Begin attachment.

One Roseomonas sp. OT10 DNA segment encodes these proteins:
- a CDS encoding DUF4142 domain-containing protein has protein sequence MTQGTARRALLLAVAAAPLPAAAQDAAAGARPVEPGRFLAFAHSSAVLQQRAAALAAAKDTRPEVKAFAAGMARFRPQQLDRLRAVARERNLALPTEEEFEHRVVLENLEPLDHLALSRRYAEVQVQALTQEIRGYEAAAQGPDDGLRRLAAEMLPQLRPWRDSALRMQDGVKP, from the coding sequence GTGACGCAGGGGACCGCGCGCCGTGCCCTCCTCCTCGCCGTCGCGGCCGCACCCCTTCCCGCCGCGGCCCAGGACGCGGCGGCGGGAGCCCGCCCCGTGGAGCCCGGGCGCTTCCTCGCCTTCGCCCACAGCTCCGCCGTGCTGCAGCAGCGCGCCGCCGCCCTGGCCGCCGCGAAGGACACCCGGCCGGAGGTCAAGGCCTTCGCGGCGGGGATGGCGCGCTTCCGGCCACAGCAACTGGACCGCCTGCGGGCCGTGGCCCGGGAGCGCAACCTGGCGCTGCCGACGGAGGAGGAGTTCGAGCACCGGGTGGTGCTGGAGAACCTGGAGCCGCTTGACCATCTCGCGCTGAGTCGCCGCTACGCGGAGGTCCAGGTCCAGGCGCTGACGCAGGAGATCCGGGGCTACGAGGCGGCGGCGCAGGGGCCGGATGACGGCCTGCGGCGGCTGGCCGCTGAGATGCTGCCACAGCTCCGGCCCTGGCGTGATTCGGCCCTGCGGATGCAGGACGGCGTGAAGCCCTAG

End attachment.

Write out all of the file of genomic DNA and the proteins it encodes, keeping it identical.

One Roseomonas sp. OT10 DNA segment encodes these proteins:
- a CDS encoding DUF4142 domain-containing protein has protein sequence MTQGTARRALLLAVAAAPLPAAAQDAAAGARPVEPGRFLAFAHSSAVLQQRAAALAAAKDTRPEVKAFAAGMARFRPQQLDRLRAVARERNLALPTEEEFEHRVVLENLEPLDHLALSRRYAEVQVQALTQEIRGYEAAAQGPDDGLRRLAAEMLPQLRPWRDSALRMQDGVKP, from the coding sequence GTGACGCAGGGGACCGCGCGCCGTGCCCTCCTCCTCGCCGTCGCGGCCGCACCCCTTCCCGCCGCGGCCCAGGACGCGGCGGCGGGAGCCCGCCCCGTGGAGCCCGGGCGCTTCCTCGCCTTCGCCCACAGCTCCGCCGTGCTGCAGCAGCGCGCCGCCGCCCTGGCCGCCGCGAAGGACACCCGGCCGGAGGTCAAGGCCTTCGCGGCGGGGATGGCGCGCTTCCGGCCACAGCAACTGGACCGCCTGCGGGCCGTGGCCCGGGAGCGCAACCTGGCGCTGCCGACGGAGGAGGAGTTCGAGCACCGGGTGGTGCTGGAGAACCTGGAGCCGCTTGACCATCTCGCGCTGAGTCGCCGCTACGCGGAGGTCCAGGTCCAGGCGCTGACGCAGGAGATCCGGGGCTACGAGGCGGCGGCGCAGGGGCCGGATGACGGCCTGCGGCGGCTGGCCGCTGAGATGCTGCCACAGCTCCGGCCCTGGCGTGATTCGGCCCTGCGGATGCAGGACGGCGTGAAGCCCTAG